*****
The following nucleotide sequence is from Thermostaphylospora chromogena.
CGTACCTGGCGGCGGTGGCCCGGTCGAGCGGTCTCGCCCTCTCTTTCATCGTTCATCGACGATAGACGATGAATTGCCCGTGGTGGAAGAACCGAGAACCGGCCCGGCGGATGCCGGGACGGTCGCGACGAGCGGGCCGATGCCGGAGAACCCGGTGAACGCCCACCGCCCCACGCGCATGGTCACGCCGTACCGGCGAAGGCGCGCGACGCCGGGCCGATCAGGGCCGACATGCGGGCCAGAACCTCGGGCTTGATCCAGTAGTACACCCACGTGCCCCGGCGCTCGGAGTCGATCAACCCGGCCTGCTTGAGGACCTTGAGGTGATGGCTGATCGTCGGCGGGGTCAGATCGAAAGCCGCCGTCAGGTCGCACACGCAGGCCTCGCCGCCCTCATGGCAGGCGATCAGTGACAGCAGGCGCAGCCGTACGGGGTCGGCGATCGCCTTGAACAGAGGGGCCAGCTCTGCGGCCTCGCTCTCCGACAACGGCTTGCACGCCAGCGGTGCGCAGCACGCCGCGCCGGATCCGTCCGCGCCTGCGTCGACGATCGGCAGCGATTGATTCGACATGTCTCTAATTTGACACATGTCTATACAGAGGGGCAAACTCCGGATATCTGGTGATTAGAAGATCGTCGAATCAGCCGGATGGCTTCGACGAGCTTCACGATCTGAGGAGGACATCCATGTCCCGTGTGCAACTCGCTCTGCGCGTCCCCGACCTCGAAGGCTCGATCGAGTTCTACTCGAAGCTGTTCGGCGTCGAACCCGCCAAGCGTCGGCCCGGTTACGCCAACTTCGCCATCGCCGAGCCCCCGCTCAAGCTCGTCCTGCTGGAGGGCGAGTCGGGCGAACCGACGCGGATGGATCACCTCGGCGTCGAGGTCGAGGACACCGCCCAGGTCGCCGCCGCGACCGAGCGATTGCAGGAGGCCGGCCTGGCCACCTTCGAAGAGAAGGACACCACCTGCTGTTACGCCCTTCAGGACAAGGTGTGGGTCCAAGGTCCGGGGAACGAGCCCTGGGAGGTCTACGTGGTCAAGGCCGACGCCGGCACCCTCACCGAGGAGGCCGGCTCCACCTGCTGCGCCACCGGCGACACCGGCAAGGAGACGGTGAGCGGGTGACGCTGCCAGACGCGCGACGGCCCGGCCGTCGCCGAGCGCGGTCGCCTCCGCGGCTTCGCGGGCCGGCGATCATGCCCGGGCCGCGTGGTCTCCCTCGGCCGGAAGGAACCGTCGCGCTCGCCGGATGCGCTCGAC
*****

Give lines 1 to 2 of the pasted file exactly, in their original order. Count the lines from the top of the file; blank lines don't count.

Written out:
The following nucleotide sequence is from Thermostaphylospora chromogena.
CGTACCTGGCGGCGGTGGCCCGGTCGAGCGGTCTCGCCCTCTCTTTCATCGTTCATCGACGATAGACGATGAATTGCCCGTGGTGGAAGAACCGAGAACCGGCCCGGCGGATGCCGGGACGGTCGCGACGAGCGGGCCGATGCCGGAGAACCCGGTGAACGCCCACCGCCCCACGCGCATGGTCACGCCGTACCGGCGAAGGCGCGCGACGCCGGGCCGATCAGGGCCGACATGCGGGCCAGAACCTCGGGCTTGATCCAGTAGTACACCCACGTGCCCCGGCGCTCGGAGTCGATCAACCCGGCCTGCTTGAGGACCTTGAGGTGATGGCTGATCGTCGGCGGGGTCAGATCGAAAGCCGCCGTCAGGTCGCACACGCAGGCCTCGCCGCCCTCATGGCAGGCGATCAGTGACAGCAGGCGCAGCCGTACGGGGTCGGCGATCGCCTTGAACAGAGGGGCCAGCTCTGCGGCCTCGCTCTCCGACAACGGCTTGCACGCCAGCGGTGCGCAGCACGCCGCGCCGGATCCGTCCGCGCCTGCGTCGACGATCGGCAGCGATTGATTCGACATGTCTCTAATTTGACACATGTCTATACAGAGGGGCAAACTCCGGATATCTGGTGATTAGAAGATCGTCGAATCAGCCGGATGGCTTCGACGAGCTTCACGATCTGAGGAGGACATCCATGTCCCGTGTGCAACTCGCTCTGCGCGTCCCCGACCTCGAAGGCTCGATCGAGTTCTACTCGAAGCTGTTCGGCGTCGAACCCGCCAAGCGTCGGCCCGGTTACGCCAACTTCGCCATCGCCGAGCCCCCGCTCAAGCTCGTCCTGCTGGAGGGCGAGTCGGGCGAACCGACGCGGATGGATCACCTCGGCGTCGAGGTCGAGGACACCGCCCAGGTCGCCGCCGCGACCGAGCGATTGCAGGAGGCCGGCCTGGCCACCTTCGAAGAGAAGGACACCACCTGCTGTTACGCCCTTCAGGACAAGGTGTGGGTCCAAGGTCCGGGGAACGAGCCCTGGGAGGTCTACGTGGTCAAGGCCGACGCCGGCACCCTCACCGAGGAGGCCGGCTCCACCTGCTGCGCCACCGGCGACACCGGCAAGGAGACGGTGAGCGGGTGACGCTGCCAGACGCGCGACGGCCCGGCCGTCGCCGAGCGCGGTCGCCTCCGCGGCTTCGCGGGCCGGCGATCATGCCCGGGCCGCGTGGTCTCCCTCGGCCGGAAGGAACCGTCGCGCTCGCCGGATGCGCTCGAC